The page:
Hinatva, Hīnatva: 7 definitions


Hinatva means something in Hinduism, Sanskrit, Jainism, Prakrit. If you want to know the exact meaning, history, etymology or English translation of this term then check out the descriptions on this page. Add your comment or reference to a book if you want to contribute to this summary article.

In Hinduism

Shaivism (Shaiva philosophy)

Source: SOAS University of London: Protective Rites in the Netra Tantra

Hīnatva (हीनत्व) refers to “absentness” (of performing action), according to the Netratantra of Kṣemarāja: a Śaiva text from the 9th century in which Śiva (Bhairava) teaches Pārvatī topics such as metaphysics, cosmology, and soteriology.—Accordingly, [verse 21.2-5]—“O Deva, if [mantras] consist of the nature of Śiva, [which is] ubiquitous , formless, and [if he] does not perform action (kriyākaraṇa-hīnatva) , how can [mantras] be agents of action? And how do they create a state [in which one] performs them [when they are] formless? Who does [that performance] without an individual body? Speak, O Lord. [...]”.

Shaivism book cover
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Shaiva (शैव, śaiva) or Shaivism (śaivism) represents a tradition of Hinduism worshiping Shiva as the supreme being. Closely related to Shaktism, Shaiva literature includes a range of scriptures, including Tantras, while the root of this tradition may be traced back to the ancient Vedas.

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In Jainism

General definition (in Jainism)

Source: The University of Sydney: A study of the Twelve Reflections

Hīnatva (हीनत्व) refers to the “absence” (of previously acquired merit), according to the 11th century Jñānārṇava, a treatise on Jain Yoga in roughly 2200 Sanskrit verses composed by Śubhacandra.—Accordingly, “As the waves of rivers only go away [and] they do not return, so the former powers of embodied souls that have gone away do not come [again] [com.—They do not come (na āgacchanti) because of the absence of previously acquired merit (puṇya-hīnatvapūrvopārjitapuṇyahīnatvāt)]”.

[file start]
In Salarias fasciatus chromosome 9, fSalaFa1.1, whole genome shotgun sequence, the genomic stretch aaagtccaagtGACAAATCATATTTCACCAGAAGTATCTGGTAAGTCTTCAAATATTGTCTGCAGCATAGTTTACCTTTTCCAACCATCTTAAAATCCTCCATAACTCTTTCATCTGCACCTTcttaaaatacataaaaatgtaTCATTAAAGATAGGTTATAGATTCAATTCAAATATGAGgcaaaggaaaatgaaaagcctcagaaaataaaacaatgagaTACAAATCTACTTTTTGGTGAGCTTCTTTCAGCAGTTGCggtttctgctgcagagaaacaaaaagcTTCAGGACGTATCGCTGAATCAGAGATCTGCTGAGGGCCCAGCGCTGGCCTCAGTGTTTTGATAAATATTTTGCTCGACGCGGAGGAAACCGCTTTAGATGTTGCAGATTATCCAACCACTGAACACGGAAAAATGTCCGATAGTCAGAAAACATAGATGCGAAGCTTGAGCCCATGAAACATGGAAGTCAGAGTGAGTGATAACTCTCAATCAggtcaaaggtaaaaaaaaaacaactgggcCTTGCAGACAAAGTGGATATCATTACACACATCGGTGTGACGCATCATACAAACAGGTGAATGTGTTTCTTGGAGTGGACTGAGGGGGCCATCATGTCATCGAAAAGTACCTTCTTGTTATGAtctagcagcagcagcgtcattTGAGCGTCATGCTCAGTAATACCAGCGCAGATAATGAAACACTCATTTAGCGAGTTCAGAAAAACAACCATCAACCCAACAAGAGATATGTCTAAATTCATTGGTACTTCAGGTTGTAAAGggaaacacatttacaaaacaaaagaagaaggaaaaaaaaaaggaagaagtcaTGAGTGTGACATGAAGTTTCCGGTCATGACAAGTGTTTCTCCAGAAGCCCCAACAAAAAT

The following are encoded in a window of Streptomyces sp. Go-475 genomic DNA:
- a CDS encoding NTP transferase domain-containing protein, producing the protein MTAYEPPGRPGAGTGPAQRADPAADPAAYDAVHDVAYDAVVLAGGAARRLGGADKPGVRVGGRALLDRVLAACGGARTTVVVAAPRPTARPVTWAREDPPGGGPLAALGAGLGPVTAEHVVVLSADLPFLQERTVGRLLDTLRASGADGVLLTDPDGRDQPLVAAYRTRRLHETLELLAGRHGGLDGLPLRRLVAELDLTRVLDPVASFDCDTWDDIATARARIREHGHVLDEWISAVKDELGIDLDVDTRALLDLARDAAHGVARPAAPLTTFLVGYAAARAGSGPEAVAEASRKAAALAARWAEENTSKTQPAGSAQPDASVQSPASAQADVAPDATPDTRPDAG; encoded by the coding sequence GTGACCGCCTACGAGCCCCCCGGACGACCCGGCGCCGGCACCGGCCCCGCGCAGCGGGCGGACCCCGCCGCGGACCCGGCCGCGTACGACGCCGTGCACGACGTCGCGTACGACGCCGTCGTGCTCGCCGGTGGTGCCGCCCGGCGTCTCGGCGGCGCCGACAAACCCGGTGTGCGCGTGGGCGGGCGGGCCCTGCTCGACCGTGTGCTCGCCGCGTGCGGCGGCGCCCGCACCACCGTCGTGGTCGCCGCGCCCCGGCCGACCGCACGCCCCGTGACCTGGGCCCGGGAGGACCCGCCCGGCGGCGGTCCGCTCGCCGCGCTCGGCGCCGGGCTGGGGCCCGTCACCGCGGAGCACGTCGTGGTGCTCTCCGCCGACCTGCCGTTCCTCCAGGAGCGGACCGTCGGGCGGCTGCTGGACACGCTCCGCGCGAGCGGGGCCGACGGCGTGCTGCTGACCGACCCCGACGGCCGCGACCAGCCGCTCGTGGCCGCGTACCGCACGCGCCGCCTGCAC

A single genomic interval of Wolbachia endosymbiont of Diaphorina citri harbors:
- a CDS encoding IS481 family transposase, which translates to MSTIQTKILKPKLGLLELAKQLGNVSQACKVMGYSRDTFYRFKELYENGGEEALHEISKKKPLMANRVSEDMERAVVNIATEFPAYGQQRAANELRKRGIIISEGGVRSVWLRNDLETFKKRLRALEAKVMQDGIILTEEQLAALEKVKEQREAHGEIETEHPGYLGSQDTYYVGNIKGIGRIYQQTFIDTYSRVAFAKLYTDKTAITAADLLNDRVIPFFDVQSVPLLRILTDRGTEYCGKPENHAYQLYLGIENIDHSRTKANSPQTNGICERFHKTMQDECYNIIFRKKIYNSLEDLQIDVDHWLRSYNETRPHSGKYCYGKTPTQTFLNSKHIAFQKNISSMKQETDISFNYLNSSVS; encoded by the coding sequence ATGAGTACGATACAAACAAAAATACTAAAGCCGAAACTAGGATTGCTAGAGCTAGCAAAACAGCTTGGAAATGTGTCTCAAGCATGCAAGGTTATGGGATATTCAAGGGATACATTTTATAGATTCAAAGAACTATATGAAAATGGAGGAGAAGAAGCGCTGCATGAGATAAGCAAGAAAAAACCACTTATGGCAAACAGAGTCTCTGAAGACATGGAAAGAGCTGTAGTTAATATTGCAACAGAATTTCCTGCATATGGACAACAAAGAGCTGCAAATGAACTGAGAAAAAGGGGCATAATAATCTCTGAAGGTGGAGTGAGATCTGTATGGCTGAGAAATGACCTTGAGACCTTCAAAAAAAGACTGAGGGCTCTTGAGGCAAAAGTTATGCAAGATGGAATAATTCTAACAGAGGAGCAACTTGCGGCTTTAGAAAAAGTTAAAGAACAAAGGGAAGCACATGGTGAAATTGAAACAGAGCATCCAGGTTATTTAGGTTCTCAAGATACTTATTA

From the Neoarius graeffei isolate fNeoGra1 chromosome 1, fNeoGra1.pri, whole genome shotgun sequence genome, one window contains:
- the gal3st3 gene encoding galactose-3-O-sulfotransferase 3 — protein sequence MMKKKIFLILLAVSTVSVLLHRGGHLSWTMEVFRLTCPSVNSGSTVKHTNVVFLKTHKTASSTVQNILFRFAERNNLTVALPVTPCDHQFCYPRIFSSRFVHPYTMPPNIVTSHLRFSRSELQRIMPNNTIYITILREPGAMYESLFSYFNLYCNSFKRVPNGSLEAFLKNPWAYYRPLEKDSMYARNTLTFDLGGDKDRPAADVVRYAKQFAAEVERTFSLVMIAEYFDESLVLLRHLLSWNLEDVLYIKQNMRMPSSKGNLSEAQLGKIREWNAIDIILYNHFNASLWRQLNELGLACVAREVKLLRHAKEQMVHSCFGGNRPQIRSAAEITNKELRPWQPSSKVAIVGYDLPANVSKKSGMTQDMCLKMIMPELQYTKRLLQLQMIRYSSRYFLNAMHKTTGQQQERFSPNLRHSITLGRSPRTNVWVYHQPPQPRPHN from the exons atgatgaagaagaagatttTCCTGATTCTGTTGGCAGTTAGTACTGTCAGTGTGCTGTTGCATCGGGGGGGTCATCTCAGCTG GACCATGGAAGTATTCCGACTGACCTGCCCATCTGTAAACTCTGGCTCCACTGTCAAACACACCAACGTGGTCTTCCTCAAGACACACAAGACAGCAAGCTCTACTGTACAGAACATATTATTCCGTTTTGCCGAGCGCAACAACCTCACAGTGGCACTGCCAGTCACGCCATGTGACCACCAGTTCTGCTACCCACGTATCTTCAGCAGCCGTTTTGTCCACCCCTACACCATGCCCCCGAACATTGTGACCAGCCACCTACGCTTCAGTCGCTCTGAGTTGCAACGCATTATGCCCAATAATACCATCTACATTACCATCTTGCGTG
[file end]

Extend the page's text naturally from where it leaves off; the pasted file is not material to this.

General definition book cover
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Jainism is an Indian religion of Dharma whose doctrine revolves around harmlessness (ahimsa) towards every living being. The two major branches (Digambara and Svetambara) of Jainism stimulate self-control (or, shramana, ‘self-reliance’) and spiritual development through a path of peace for the soul to progess to the ultimate goal.

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Languages of India and abroad

Sanskrit dictionary

Source: Cologne Digital Sanskrit Dictionaries: Benfey Sanskrit-English Dictionary

Hīnatva (हीनत्व).—[-hīna + tva] (vb. 2. ), in utsāha-śakti-, n. Want of the power of exertion, [Hitopadeśa] iv. [distich] 36. putra-, n. Condition of having no son, [Cāṇakya] 49 in Berl. Monatsb. 1864, 410. buddhi-, n. Want of understanding. [Hitopadeśa] ii. [distich] 99.

Source: Cologne Digital Sanskrit Dictionaries: Monier-Williams Sanskrit-English Dictionary

Hīnatva (हीनत्व):—[=hīna-tva] [from hīna > hā] n. defectiveness, deprivation, destitution, the state of being without, want or absence of ([instrumental case] or [compound]), [Manu-smṛti; Mahābhārata etc.]

[Sanskrit to German]

Hinatva in German

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Sanskrit, also spelled संस्कृतम् (saṃskṛtam), is an ancient language of India commonly seen as the grandmother of the Indo-European language family (even English!). Closely allied with Prakrit and Pali, Sanskrit is more exhaustive in both grammar and terms and has the most extensive collection of literature in the world, greatly surpassing its sister-languages Greek and Latin.

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Kannada-English dictionary

Source: Alar: Kannada-English corpus

Hīnatva (ಹೀನತ್ವ):—[noun] = ಹೀನತನ [hinatana].

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Kannada is a Dravidian language (as opposed to the Indo-European language family) mainly spoken in the southwestern region of India.

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Nepali dictionary

Source: unoes: Nepali-English Dictionary

Hīnatva (हीनत्व):—n. → हीनता [hīnatā]

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Nepali is the primary language of the Nepalese people counting almost 20 million native speakers. The country of Nepal is situated in the Himalaya mountain range to the north of India.

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See also (Relevant definitions)

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